“There is no question that some regulations are outdated, unnecessary, or too costly. In fact, I’ve approved fewer regulations in the first three years of my presidency than my Republican predecessor did in his. I’ve ordered every federal agency to eliminate rules that don’t make sense. We’ve already announced over 500 reforms, and just a fraction of them will save business and citizens more than $10 billion over the next five years. We got rid of one rule from 40 years ago that could have forced some dairy farmers to spend $10,000 a year proving that they could contain a spill – because milk was somehow classified as an oil. With a rule like that, I guess it was worth crying over spilled milk.
I’m confident a farmer can contain a milk spill without a federal agency looking over his shoulder.”—Obama (via kateoplis)
“The joy of bourbon drinking is not the pharmacological effect of the C2H5OH on the cortex but rather the instant of the whiskey being knocked back and the little explosion of Kentucky U.S.A. sunshine in the cavity of the nasopharynx and the hot bosky bite of Tennessee summertime —aesthetic considerations to which the effect of the alcohol is, if not dispensable, at least secondary.”—
For some time, I supposed —stupidly— that Percy had simply invented the word “bosky” in an effort to capture the way bourbon tastes and feels: two syllables, because it is a matter-of-fact sort of flavor, concise even when complex. But of course “bosky” is a real word, with a definition: “Having abundant bushes, shrubs, or trees.”
Good God! If you’ve ever been in a hot Southern state in the summer, out away from the roads and houses, in fields or little glades surrounded by plain, unprepossessing woods, and if you’ve tasted bourbon, you must recognize that this is inspired, precise lyricism; it is the result of brilliant observation and masterful, unaffected diction. The flatness of bland blue skies which cling close to buzzing, sun-bleached, lush yet crackling lands, the simultaneity of heat and verdancy: this is the best metaphor I know for the flavor of bourbon, which, I regret, is irreplaceable if one gives up drinking.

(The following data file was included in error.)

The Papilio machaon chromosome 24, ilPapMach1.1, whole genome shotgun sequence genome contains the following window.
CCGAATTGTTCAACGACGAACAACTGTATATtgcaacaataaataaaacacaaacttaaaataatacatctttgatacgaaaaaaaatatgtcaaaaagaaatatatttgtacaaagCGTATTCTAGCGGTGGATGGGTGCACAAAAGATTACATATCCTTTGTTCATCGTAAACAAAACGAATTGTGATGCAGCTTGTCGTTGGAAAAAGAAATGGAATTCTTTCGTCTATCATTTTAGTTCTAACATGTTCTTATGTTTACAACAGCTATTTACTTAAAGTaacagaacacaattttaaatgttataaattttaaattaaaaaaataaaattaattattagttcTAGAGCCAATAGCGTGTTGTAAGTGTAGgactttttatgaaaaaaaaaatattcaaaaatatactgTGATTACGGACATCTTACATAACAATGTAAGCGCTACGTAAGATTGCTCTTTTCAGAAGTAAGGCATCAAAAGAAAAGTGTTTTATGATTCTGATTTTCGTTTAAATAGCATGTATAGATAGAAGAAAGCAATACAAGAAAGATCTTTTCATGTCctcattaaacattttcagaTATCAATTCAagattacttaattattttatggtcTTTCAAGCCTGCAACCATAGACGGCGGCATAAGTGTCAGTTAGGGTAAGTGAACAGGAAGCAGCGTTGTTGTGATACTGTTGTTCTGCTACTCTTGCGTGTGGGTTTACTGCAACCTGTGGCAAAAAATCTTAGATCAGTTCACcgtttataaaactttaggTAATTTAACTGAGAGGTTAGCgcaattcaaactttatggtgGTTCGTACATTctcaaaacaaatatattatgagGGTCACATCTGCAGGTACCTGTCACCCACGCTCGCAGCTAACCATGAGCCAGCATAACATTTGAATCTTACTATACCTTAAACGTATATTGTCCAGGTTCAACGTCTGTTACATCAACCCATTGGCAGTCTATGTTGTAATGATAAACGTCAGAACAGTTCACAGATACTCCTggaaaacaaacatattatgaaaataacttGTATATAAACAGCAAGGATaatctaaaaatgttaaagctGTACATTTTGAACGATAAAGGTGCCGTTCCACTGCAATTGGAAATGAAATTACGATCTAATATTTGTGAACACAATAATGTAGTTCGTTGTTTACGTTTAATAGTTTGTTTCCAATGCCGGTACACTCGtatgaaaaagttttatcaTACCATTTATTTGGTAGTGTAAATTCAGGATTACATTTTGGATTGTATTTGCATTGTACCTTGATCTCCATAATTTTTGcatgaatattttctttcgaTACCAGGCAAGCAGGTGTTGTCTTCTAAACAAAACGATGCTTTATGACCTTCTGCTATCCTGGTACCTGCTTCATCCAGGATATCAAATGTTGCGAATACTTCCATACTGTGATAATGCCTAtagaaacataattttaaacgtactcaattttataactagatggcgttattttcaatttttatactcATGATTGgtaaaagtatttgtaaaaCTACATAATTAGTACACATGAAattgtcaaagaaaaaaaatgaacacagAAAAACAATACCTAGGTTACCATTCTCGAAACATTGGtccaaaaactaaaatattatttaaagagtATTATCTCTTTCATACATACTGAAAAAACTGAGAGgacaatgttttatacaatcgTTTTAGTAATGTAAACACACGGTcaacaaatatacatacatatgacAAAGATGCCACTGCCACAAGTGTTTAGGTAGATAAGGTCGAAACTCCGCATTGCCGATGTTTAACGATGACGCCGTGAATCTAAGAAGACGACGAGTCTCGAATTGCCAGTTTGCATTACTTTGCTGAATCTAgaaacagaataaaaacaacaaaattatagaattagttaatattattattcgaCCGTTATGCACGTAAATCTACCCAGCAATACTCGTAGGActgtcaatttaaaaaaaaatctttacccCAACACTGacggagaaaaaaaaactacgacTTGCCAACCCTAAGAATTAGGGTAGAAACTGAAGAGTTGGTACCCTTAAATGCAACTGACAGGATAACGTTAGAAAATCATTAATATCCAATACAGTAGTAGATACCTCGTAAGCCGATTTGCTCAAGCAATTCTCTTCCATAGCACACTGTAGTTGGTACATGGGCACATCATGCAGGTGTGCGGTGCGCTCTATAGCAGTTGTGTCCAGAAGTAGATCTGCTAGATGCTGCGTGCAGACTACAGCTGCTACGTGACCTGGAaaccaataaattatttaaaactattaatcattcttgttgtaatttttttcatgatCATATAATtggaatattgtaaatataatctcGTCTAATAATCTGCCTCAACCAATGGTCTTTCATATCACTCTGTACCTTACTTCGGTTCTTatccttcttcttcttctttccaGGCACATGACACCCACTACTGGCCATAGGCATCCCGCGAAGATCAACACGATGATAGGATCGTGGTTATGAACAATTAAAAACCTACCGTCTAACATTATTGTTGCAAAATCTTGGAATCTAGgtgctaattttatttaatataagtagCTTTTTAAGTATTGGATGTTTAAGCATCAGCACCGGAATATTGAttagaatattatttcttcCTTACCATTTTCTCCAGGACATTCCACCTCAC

Note also the two forms of prose: the specialized vocabulary of the scientist as a foil to the poetics of the the real point, the evocation of place and season and atmosphere. The sort of lexical pyrotechnics for which many esteem David Foster Wallace predates him, of course, although in “Oblivion” I believe he brought it to an apotheosis of sorts (an anti-apotheosis: the dull triumph of inhumanly technical language). But it is worth noting because Wallace’s real gifts, like Percy’s, have nothing to do with the niftiness of his interdisciplinary sentences; that is a matter of style, a style which either supports higher artistic aims or is lazy mannerism, as most writing in fact is.